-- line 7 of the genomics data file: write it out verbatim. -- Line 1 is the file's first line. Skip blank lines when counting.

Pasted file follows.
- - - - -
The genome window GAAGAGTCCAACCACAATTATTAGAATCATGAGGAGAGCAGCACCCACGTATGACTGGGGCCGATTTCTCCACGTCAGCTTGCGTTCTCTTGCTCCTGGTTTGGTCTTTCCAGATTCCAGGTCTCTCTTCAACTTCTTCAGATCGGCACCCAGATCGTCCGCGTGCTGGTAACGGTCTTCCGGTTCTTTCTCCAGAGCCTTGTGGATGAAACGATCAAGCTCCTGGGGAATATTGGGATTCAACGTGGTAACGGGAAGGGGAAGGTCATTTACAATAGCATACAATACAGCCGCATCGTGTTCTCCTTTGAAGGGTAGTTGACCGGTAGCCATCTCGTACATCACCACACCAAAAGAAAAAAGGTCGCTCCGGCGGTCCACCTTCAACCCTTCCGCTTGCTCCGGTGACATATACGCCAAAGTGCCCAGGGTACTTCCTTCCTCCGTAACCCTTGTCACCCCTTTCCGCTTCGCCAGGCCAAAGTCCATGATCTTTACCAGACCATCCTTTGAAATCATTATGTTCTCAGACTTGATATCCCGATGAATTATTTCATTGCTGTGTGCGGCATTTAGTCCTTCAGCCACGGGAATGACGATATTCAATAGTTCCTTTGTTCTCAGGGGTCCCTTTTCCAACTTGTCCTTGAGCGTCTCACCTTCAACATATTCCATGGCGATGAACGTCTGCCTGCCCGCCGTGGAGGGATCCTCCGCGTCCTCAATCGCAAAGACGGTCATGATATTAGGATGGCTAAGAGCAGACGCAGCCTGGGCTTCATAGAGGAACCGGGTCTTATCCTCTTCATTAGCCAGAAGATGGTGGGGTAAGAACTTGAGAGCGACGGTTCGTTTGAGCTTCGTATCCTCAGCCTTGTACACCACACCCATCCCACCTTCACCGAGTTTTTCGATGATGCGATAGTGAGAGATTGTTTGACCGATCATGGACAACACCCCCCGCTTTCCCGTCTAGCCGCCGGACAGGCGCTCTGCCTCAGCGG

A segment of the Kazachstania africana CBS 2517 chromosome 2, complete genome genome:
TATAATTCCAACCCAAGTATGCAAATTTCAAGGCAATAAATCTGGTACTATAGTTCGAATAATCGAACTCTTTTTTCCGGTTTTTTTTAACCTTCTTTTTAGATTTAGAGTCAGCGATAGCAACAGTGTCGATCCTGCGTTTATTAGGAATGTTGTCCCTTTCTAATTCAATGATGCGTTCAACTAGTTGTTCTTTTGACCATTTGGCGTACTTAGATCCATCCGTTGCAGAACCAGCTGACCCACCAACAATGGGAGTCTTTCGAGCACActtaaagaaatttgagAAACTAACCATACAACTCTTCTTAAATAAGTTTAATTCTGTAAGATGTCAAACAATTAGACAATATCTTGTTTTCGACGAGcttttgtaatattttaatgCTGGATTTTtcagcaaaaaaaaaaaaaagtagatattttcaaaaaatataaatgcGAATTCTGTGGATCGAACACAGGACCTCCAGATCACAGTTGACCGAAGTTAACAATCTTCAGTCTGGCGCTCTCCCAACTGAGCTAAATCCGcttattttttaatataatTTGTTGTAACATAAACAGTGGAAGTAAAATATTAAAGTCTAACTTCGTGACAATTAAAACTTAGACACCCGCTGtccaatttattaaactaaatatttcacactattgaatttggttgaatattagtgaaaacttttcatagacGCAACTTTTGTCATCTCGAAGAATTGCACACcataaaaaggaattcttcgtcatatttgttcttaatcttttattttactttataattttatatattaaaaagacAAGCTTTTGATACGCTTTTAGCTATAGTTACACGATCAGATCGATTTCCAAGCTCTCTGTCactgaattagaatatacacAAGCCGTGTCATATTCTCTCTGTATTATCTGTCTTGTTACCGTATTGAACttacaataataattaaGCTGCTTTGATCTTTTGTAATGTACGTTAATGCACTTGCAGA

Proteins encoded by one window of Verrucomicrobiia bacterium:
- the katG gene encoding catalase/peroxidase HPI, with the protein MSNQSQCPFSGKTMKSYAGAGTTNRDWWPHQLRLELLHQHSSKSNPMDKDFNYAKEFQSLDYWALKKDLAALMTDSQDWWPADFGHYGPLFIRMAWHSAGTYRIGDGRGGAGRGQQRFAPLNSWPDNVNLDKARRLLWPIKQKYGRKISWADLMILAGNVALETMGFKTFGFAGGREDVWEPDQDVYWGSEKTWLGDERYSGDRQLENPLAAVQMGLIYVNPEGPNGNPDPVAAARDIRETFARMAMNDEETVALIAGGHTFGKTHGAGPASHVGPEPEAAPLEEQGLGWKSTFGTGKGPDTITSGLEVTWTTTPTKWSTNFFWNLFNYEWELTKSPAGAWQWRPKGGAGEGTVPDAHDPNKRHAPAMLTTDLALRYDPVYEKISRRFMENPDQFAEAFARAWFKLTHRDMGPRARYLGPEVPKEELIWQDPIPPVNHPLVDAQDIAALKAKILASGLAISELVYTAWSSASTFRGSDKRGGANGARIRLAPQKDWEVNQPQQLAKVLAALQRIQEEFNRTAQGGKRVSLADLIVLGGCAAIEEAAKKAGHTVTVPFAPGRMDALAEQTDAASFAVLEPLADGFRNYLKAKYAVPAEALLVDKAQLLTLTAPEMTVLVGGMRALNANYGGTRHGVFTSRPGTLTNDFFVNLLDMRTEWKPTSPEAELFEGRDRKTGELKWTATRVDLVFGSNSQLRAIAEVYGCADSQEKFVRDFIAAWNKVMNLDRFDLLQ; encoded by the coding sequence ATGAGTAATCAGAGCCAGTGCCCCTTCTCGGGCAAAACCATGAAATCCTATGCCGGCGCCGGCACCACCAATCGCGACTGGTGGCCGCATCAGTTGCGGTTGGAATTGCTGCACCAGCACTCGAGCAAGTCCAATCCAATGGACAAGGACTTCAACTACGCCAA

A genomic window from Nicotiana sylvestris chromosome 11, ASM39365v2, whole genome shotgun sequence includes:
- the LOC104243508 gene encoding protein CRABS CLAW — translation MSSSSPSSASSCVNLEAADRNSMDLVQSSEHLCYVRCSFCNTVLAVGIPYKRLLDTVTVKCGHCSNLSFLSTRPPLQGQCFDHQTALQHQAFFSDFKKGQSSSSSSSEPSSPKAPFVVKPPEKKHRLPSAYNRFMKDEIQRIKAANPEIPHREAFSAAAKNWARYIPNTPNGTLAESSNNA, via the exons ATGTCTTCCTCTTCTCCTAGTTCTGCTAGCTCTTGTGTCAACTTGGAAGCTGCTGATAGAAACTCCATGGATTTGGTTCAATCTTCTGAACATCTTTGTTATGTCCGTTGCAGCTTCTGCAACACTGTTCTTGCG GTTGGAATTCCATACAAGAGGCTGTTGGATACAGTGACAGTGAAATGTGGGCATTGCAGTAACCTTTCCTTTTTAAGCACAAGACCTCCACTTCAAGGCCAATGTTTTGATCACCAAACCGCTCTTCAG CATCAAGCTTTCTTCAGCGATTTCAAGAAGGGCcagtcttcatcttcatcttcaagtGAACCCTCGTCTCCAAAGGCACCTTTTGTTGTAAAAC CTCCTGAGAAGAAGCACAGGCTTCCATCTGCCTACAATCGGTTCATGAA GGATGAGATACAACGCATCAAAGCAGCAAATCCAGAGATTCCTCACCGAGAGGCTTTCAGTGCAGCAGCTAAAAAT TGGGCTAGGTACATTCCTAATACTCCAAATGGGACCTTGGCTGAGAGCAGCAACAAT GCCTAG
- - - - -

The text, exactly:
- the LOC104243508 gene encoding protein CRABS CLAW — translation MSSSSPSSASSCVNLEAADRNSMDLVQSSEHLCYVRCSFCNTVLAVGIPYKRLLDTVTVKCGHCSNLSFLSTRPPLQGQCFDHQTALQHQAFFSDFKKGQSSSSSSSEPSSPKAPFVVKPPEKKHRLPSAYNRFMKDEIQRIKAANPEIPHREAFSAAAKNWARYIPNTPNGTLAESSNNA, via the exons ATGTCTTCCTCTTCTCCTAGTTCTGCTAGCTCTTGTGTCAACTTGGAAGCTGCTGATAGAAACTCCATGGATTTGGTTCAATCTTCTGAACATCTTTGTTATGTCCGTTGCAGCTTCTGCAACACTGTTCTTGCG GTTGGAATTCCATACAAGAGGCTGTTGGATACAGTGACAGTGAAATGTGGGCATTGCAGTAACCTTTCCTTTTTAAGCACAAGACCTCCACTTCAAGGCCAATGTTTTGATCACCAAACCGCTCTTCAG CATCAAGCTTTCTTCAGCGATTTCAAGAAGGGCcagtcttcatcttcatcttcaagtGAACCCTCGTCTCCAAAGGCACCTTTTGTTGTAAAAC CTCCTGAGAAGAAGCACAGGCTTCCATCTGCCTACAATCGGTTCATGAA GGATGAGATACAACGCATCAAAGCAGCAAATCCAGAGATTCCTCACCGAGAGGCTTTCAGTGCAGCAGCTAAAAAT TGGGCTAGGTACATTCCTAATACTCCAAATGGGACCTTGGCTGAGAGCAGCAACAAT GCCTAG